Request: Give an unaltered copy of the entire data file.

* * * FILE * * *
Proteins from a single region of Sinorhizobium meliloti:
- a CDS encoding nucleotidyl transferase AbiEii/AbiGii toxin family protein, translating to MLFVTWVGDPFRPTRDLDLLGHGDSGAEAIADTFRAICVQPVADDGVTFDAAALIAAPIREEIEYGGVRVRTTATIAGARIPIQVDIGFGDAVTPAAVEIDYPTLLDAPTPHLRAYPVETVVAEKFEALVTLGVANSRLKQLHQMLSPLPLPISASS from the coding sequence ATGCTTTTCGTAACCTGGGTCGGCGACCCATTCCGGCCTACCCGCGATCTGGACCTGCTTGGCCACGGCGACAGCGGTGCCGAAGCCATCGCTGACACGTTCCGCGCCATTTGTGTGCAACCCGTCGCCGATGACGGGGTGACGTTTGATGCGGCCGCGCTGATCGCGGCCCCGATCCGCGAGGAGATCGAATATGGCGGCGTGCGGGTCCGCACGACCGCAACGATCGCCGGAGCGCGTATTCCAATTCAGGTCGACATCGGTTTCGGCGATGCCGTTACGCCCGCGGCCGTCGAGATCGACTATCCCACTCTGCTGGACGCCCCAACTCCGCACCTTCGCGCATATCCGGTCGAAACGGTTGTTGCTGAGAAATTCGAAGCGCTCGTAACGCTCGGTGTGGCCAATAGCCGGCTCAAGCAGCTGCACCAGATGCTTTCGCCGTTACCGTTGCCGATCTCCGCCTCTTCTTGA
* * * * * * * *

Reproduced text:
Proteins from a single region of Sinorhizobium meliloti:
- a CDS encoding nucleotidyl transferase AbiEii/AbiGii toxin family protein, translating to MLFVTWVGDPFRPTRDLDLLGHGDSGAEAIADTFRAICVQPVADDGVTFDAAALIAAPIREEIEYGGVRVRTTATIAGARIPIQVDIGFGDAVTPAAVEIDYPTLLDAPTPHLRAYPVETVVAEKFEALVTLGVANSRLKQLHQMLSPLPLPISASS from the coding sequence ATGCTTTTCGTAACCTGGGTCGGCGACCCATTCCGGCCTACCCGCGATCTGGACCTGCTTGGCCACGGCGACAGCGGTGCCGAAGCCATCGCTGACACGTTCCGCGCCATTTGTGTGCAACCCGTCGCCGATGACGGGGTGACGTTTGATGCGGCCGCGCTGATCGCGGCCCCGATCCGCGAGGAGATCGAATATGGCGGCGTGCGGGTCCGCACGACCGCAACGATCGCCGGAGCGCGTATTCCAATTCAGGTCGACATCGGTTTCGGCGATGCCGTTACGCCCGCGGCCGTCGAGATCGACTATCCCACTCTGCTGGACGCCCCAACTCCGCACCTTCGCGCATATCCGGTCGAAACGGTTGTTGCTGAGAAATTCGAAGCGCTCGTAACGCTCGGTGTGGCCAATAGCCGGCTCAAGCAGCTGCACCAGATGCTTTCGCCGTTACCGTTGCCGATCTCCGCCTCTTCTTGA